|Oct/Nov 2013 Poetry|
Electronic/fiber artwork by Phillip Stearns
Of Gods, Love, and Grandma
For my thirteenth birthday, a friend gave me
a mini-radio, silvery, glinting at every twirl.
I sat under an orange tree in front of our house,
listened to a story, laughed now and then.
My Grandma asked why I was amused.
Poseidon was the Greek god of the sea, I told.
Like other gods, he raped the maidens of Arcadia
the way he did to Medusa in Athena's temple.
Athena turned away from the evil, but punished
Medusa, changed her hair to revolting snakes.
Grandma did not turn away her face;
she merely asked: Is that a reason to laugh?
But that was years ago. Grandma is dead.
Many wars have been fought,
many more women and girls have been raped.
Leaves have yellowed, reddened, fallen.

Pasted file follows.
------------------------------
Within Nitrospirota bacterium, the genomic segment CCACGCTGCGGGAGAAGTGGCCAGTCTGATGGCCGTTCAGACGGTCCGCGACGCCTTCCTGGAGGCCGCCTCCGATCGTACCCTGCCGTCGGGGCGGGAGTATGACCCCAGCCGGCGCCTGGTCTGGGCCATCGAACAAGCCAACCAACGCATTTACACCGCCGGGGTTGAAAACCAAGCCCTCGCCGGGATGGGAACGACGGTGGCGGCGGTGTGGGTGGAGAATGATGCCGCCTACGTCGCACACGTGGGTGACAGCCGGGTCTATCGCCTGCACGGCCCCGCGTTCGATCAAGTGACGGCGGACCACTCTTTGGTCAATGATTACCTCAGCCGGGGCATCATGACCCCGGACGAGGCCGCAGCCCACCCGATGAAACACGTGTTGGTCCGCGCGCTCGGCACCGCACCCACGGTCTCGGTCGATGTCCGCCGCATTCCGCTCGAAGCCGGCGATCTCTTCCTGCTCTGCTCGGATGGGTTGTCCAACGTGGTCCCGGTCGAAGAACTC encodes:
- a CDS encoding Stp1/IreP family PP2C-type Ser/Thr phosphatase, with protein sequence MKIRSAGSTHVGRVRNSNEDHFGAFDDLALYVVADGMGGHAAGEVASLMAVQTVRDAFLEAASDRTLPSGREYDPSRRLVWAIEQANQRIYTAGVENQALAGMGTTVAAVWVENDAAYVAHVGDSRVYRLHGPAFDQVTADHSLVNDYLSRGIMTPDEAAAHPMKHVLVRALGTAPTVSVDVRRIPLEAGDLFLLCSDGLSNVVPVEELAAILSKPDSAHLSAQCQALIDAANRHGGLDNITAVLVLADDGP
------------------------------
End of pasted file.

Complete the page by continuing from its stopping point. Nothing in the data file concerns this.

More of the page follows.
Everything will pass away, I know,
but not Grandma's voice and brown eyes,
deep with many stories untold,
many questions yet to be answered.
Story of Mother Antelope
Until the lion learns to speak, the tale of the hunt will always glorify the hunter. —African Proverb
Once upon a time on the prairie, the sun stretched its massive arms to embrace the earth,
and squeezed the dead and the living in between.
The ruler of the wild roared.
Was it at the sun?
The sweating animals shivered.
Is it our time to die?
But when the lion's voice thinned in the distance, the antelope kids said to their mom. "Mammy, mammy, tell us a story that we may have a peace of mind."
Their mother cleared her throat and told them a story. And when she was done, the kids wiped their eyes and said: "Why us, what have we done to them?"